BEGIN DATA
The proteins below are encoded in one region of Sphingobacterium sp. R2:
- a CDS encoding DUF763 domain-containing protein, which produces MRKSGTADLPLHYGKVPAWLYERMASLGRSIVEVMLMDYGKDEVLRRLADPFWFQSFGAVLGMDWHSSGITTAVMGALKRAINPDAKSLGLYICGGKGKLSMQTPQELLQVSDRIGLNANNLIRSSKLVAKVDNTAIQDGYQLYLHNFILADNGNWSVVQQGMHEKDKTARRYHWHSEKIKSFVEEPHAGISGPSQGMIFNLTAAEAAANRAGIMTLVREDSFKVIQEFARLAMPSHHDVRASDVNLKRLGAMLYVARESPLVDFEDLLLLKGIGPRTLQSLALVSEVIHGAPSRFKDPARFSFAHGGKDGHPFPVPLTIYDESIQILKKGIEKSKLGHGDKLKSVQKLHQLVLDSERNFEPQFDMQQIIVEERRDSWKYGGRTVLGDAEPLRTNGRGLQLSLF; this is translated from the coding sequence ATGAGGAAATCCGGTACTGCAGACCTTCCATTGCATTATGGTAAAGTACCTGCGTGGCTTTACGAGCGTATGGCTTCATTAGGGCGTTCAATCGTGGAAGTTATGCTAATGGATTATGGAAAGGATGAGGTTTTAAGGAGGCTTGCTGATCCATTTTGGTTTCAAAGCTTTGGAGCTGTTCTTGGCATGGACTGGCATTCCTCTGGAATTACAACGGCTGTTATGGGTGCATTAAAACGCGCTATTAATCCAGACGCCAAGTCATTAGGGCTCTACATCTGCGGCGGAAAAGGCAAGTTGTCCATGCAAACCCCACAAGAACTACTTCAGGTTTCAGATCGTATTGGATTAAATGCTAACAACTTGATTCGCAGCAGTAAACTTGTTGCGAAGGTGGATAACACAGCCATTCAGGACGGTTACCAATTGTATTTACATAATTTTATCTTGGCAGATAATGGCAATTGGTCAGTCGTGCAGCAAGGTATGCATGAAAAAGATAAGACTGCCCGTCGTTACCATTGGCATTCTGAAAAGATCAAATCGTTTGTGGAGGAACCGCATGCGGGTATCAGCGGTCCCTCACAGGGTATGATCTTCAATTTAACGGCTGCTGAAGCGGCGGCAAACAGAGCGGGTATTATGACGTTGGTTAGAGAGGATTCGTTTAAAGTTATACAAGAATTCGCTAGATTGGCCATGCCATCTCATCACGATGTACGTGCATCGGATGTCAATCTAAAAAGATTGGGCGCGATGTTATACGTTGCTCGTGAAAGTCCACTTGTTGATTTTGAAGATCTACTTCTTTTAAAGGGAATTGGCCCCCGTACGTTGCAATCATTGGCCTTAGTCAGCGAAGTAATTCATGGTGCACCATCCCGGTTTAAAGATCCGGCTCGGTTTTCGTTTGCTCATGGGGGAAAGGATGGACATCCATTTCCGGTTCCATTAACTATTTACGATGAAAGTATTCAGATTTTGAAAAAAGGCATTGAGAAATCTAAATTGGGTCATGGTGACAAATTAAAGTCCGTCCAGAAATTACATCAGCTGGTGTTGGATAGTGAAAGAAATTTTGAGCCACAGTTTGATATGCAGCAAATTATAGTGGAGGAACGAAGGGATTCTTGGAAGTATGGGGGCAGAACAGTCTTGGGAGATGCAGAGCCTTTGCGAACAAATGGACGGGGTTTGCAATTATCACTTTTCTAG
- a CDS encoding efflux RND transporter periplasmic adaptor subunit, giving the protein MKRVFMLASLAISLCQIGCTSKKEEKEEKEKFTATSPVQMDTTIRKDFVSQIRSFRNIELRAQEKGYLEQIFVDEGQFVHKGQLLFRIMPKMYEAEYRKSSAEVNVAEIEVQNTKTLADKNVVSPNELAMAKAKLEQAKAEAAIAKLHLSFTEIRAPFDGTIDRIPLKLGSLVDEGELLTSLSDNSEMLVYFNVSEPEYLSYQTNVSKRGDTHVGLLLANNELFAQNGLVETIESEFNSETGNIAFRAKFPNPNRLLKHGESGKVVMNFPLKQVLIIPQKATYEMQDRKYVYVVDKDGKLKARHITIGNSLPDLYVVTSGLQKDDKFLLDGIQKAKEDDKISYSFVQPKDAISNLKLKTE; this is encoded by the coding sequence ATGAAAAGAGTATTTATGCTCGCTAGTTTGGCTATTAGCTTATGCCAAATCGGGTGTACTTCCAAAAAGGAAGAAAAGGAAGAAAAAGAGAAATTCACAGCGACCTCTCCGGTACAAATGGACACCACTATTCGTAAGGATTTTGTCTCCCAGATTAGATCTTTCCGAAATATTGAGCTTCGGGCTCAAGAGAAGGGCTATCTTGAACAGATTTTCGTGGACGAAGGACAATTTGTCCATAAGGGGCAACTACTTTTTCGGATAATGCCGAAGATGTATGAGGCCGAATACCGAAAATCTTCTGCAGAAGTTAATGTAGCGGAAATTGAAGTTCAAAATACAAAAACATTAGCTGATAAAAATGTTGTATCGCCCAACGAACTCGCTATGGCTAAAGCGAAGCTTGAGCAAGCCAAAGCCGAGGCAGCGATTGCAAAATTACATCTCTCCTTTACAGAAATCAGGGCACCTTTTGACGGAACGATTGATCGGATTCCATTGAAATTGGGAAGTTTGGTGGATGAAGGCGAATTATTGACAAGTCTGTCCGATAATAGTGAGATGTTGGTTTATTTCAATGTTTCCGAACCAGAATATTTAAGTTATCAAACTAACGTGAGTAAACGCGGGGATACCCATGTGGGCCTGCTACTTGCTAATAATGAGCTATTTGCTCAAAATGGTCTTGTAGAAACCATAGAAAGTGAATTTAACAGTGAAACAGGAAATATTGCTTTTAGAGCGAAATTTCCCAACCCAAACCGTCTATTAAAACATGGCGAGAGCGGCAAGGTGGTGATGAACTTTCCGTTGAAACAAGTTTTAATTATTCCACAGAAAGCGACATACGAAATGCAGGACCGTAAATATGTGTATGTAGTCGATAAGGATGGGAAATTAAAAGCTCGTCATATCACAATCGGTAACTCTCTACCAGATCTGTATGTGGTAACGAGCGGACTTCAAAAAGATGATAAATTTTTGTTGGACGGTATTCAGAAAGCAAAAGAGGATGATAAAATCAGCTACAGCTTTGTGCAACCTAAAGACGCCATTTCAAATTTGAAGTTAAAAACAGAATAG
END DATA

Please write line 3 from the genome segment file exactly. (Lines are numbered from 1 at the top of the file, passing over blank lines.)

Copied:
- a CDS encoding efflux RND transporter periplasmic adaptor subunit, giving the protein MKRVFMLASLAISLCQIGCTSKKEEKEEKEKFTATSPVQMDTTIRKDFVSQIRSFRNIELRAQEKGYLEQIFVDEGQFVHKGQLLFRIMPKMYEAEYRKSSAEVNVAEIEVQNTKTLADKNVVSPNELAMAKAKLEQAKAEAAIAKLHLSFTEIRAPFDGTIDRIPLKLGSLVDEGELLTSLSDNSEMLVYFNVSEPEYLSYQTNVSKRGDTHVGLLLANNELFAQNGLVETIESEFNSETGNIAFRAKFPNPNRLLKHGESGKVVMNFPLKQVLIIPQKATYEMQDRKYVYVVDKDGKLKARHITIGNSLPDLYVVTSGLQKDDKFLLDGIQKAKEDDKISYSFVQPKDAISNLKLKTE; this is encoded by the coding sequence ATGAAAAGAGTATTTATGCTCGCTAGTTTGGCTATTAGCTTATGCCAAATCGGGTGTACTTCCAAAAAGGAAGAAAAGGAAGAAAAAGAGAAATTCACAGCGACCTCTCCGGTACAAATGGACACCACTATTCGTAAGGATTTTGTCTCCCAGATTAGATCTTTCCGAAATATTGAGCTTCGGGCTCAAGAGAAGGGCTATCTTGAACAGATTTTCGTGGACGAAGGACAATTTGTCCATAAGGGGCAACTACTTTTTCGGATAATGCCGAAGATGTATGAGGCCGAATACCGAAAATCTTCTGCAGAAGTTAATGTAGCGGAAATTGAAGTTCAAAATACAAAAACATTAGCTGATAAAAATGTTGTATCGCCCAACGAACTCGCTATGGCTAAAGCGAAGCTTGAGCAAGCCAAAGCCGAGGCAGCGATTGCAAAATTACATCTCTCCTTTACAGAAATCAGGGCACCTTTTGACGGAACGATTGATCGGATTCCATTGAAATTGGGAAGTTTGGTGGATGAAGGCGAATTATTGACAAGTCTGTCCGATAATAGTGAGATGTTGGTTTATTTCAATGTTTCCGAACCAGAATATTTAAGTTATCAAACTAACGTGAGTAAACGCGGGGATACCCATGTGGGCCTGCTACTTGCTAATAATGAGCTATTTGCTCAAAATGGTCTTGTAGAAACCATAGAAAGTGAATTTAACAGTGAAACAGGAAATATTGCTTTTAGAGCGAAATTTCCCAACCCAAACCGTCTATTAAAACATGGCGAGAGCGGCAAGGTGGTGATGAACTTTCCGTTGAAACAAGTTTTAATTATTCCACAGAAAGCGACATACGAAATGCAGGACCGTAAATATGTGTATGTAGTCGATAAGGATGGGAAATTAAAAGCTCGTCATATCACAATCGGTAACTCTCTACCAGATCTGTATGTGGTAACGAGCGGACTTCAAAAAGATGATAAATTTTTGTTGGACGGTATTCAGAAAGCAAAAGAGGATGATAAAATCAGCTACAGCTTTGTGCAACCTAAAGACGCCATTTCAAATTTGAAGTTAAAAACAGAATAG